Broker not intimidated by rate sites, buydowns

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Despite increasing competition from rate sites and competitors buying down rate, one leading broker sees the changing industry landscape as an opportunity to refocus his business.

“People should stop complaining about (rate buydowns) and start doing something about it – like change the way they do business. If they’re trying to do business today (the same way) they did ten years ago they’re going to fail miserably,” Paul Mangion of the Mortgage Centre M.O.S. MortgageOne told “Pick different niches of the market, pick the sub-prime; if you deal with upper clients, educated clients most of them don’t care if it’s 10 bps lower or five bps lower.”

Mangion sees similarities between the current mortgage industry and the evolution of the trucking industry; one he was forced out of when profits shrunk. He isn't as pessimistic about his current vocation, though.
“I was in the trucking industry and I saw ten years later we’re still charging the same rates only gas isn’t 60 cents a litre it’s $1.20; it was a race to the bottom (and) I saw the writing on the wall (that) only the big guys (were) going to succeed,” Mangion said. “Here’s the beauty of our industry: We’re service oriented so we can control our costs (while) the trucking industry is very labour-intensive plus you’ve got to pay for the capital equipment, insurance.

“In this industry what do we pay for? An office and the internet.”

His comments follow news that yet another lender is offering a sub-three per cent five-year fixed rate, which will certainly force a number of brokers to buy down rates to compete. Much ado has been made about the prevalence of rate buydowns and the long-term effect the trend will have on the industry. And while Mangion isn’t a fan of the model, he realizes there is still a market for his own business style.

“I don’t do any advertising anymore … because it’s a waste of money,” he said. “You pay the greatest amount of money for the worst type of client; the best type of clients are referred clients.

"Pick and choose the clients you want to deal with. There are hundreds of thousands out there; you don’t have to deal with everyone of them."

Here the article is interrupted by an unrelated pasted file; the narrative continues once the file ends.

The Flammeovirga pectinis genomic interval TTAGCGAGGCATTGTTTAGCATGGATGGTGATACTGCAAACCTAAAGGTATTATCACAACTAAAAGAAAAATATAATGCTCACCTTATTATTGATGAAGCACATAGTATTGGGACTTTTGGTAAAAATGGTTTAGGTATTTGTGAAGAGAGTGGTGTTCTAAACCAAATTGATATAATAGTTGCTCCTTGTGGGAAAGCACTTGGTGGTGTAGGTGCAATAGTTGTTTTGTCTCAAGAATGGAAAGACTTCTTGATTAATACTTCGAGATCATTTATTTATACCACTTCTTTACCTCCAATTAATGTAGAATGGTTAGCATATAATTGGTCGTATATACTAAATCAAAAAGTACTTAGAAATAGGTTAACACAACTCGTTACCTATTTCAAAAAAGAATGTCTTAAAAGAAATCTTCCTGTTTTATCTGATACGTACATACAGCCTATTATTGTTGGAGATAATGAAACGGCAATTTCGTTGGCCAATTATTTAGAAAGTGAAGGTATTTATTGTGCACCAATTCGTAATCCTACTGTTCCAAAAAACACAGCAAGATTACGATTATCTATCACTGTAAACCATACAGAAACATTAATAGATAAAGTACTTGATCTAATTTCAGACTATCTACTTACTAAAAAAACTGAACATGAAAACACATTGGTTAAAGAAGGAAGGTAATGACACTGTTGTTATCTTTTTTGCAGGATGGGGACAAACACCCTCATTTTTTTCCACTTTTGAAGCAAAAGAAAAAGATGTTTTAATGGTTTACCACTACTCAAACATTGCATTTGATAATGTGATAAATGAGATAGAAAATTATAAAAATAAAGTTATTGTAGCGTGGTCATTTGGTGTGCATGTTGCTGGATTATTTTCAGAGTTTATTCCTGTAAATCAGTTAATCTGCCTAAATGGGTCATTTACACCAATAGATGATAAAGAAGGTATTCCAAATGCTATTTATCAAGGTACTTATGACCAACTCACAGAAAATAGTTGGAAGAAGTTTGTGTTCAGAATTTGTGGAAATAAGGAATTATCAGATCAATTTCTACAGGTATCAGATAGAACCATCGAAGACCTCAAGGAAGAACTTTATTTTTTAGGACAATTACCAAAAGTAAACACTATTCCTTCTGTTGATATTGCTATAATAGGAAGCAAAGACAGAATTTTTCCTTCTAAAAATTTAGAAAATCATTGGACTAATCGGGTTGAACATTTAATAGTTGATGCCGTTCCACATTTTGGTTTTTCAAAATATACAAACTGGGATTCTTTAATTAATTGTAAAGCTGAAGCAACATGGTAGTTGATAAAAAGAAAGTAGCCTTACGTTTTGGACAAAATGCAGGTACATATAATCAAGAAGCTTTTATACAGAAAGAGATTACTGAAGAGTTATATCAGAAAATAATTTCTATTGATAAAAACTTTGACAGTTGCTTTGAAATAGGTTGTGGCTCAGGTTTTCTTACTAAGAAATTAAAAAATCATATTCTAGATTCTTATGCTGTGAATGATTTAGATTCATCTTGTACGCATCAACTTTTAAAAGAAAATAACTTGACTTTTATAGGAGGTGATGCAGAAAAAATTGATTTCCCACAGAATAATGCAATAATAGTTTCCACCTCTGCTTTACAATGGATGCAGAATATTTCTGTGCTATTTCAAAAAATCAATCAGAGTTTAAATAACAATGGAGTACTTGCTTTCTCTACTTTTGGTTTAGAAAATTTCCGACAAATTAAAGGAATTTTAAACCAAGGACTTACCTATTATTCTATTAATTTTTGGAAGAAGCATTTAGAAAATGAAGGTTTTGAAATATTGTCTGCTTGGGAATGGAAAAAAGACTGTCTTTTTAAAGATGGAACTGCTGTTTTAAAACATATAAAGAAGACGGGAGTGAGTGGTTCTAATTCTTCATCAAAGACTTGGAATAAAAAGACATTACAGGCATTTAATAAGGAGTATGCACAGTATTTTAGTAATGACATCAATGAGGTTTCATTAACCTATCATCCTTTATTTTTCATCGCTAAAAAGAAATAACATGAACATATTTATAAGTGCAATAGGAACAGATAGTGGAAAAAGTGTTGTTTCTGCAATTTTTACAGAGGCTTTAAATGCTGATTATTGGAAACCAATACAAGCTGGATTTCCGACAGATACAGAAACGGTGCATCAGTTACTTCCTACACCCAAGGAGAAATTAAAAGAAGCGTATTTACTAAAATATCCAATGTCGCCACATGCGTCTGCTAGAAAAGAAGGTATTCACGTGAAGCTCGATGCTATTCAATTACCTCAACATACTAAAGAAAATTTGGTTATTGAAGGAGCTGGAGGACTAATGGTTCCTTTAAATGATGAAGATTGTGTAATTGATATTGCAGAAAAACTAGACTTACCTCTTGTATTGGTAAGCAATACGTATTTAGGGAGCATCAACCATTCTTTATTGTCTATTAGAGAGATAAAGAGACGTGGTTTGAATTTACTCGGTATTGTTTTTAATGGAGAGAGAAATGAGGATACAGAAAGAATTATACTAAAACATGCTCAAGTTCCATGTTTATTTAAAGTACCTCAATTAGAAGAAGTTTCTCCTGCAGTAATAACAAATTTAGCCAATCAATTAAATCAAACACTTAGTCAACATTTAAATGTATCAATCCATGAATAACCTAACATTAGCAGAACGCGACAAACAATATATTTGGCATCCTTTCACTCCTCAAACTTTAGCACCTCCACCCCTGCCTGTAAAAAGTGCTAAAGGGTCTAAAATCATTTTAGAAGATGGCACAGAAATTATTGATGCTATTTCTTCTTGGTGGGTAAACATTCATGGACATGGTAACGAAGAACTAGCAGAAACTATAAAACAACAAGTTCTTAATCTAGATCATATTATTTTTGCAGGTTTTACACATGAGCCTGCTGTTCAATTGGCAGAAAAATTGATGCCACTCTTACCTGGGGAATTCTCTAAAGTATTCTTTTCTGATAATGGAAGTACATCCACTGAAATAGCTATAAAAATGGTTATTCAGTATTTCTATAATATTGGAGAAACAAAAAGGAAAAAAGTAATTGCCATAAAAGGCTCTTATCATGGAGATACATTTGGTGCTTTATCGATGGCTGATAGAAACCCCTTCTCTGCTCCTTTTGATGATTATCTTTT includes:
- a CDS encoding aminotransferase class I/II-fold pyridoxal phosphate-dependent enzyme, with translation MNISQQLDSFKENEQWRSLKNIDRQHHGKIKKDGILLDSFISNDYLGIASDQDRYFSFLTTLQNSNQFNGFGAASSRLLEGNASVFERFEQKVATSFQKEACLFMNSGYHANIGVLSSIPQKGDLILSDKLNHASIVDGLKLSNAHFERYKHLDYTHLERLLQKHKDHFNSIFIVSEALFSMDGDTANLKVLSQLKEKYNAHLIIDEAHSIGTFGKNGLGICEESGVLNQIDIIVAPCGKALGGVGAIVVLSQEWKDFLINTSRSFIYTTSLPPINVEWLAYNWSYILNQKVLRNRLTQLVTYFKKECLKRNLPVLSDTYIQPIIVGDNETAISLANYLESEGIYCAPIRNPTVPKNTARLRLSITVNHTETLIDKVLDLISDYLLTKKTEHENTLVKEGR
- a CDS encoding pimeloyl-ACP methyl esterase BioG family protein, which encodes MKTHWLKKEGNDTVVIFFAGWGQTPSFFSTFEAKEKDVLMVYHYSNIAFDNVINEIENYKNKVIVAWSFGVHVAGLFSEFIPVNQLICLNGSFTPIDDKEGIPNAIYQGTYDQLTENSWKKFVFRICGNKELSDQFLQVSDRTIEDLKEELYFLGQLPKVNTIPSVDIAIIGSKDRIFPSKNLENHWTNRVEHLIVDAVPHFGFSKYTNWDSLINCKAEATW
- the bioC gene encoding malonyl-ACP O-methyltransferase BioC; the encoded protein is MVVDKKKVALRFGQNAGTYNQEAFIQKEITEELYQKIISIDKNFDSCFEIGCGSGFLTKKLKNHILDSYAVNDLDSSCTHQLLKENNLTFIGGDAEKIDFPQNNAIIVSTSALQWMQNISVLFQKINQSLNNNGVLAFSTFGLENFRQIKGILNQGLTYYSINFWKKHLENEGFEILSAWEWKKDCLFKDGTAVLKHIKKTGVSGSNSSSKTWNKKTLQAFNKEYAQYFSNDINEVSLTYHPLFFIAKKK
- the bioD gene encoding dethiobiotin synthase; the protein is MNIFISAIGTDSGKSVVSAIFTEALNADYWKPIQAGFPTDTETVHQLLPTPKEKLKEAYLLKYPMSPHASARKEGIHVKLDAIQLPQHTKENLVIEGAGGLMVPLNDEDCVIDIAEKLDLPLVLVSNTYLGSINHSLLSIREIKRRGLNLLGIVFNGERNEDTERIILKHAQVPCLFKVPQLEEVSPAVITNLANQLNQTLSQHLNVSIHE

• Rae Steil on 2014-02-25 12:25:46 PM

    I had a client (referred by a past client) recently ask me why he should deal with me as opposed to another broker or bank. He didn't care about the rate. We should all be able to answer this question. Rate won't be an issue if you know how to answer this.

  • James Shinners on 2014-02-25 12:44:36 PM

    Are all the banks on these rate sites? No. Do banks alwyas offer the lowest rate? No. Are the banks worried about going out of business due to rate sites? No. If some brokers want to give up a chunk of thier commission, who cares? At the end of the day you really don't have to be cheapest place to get a mortgage to be a great mortgage broker. I think clients understand that they get what they pay for. Marginally higher rates usually means better service.

  • Jeremy Nagel on 2014-02-25 2:10:25 PM

    I agree with Paul and the others posting comments here. However, I would like to ask, what is 'great service'? The term 'great service' is subjective and over used, in my opinion.

    if it's true that 20% do 80% of the business, then what is it that the 20% are doing? The 20% realize they have to decide on who they are. See, in my opinion, they have chosen to either cut commission and offer cheaper rates or work for full commission and provide value beyond rate. While the other 80%...they haven't yet decide who they are. They are busy trying to be all things to all people. Pick your model.

    Commission cutting is a race to the bottom, period. And for some it's an easier conversation to have with their customer, path of least resistance. I'm okay going head to head with Ron or Dan or any other commission cutter. At the end of the day I'm looking for loyalty/relationship and you don't attract loyalty based on price. I have accepted the reality that there will always be someone willing to undercut, and if the banks saw value in the model, they would put all the commission cutters out of business. It's such a small segment that it's not going to happen.

    Have a great week everyone!

  • Ron Miller on 2014-02-26 11:53:26 AM

    If someone is educated and has their documents together and the mortgage is a decent size... I would buydown for them without question. These clients tend to take less time and do not want anyone holding their hand. They prefer the commitment be emailed to them and usually don't care about the birthday card.

    To them this is 'great service'.

  • Jeremy Nagel on 2014-02-26 12:10:01 PM

    @ Ron What does educated mean? I have a client with a PHD in engineering who doesn't understand the basics in finance. He is a smart guy...when it comes to engineering. But he doesn't know what he doesn't know!

    And why does the size of the mortgage matter, it's all relative?!

    I do agree with you that 'great service' means different things to different people.

  • Broker on 2014-02-26 4:10:24 PM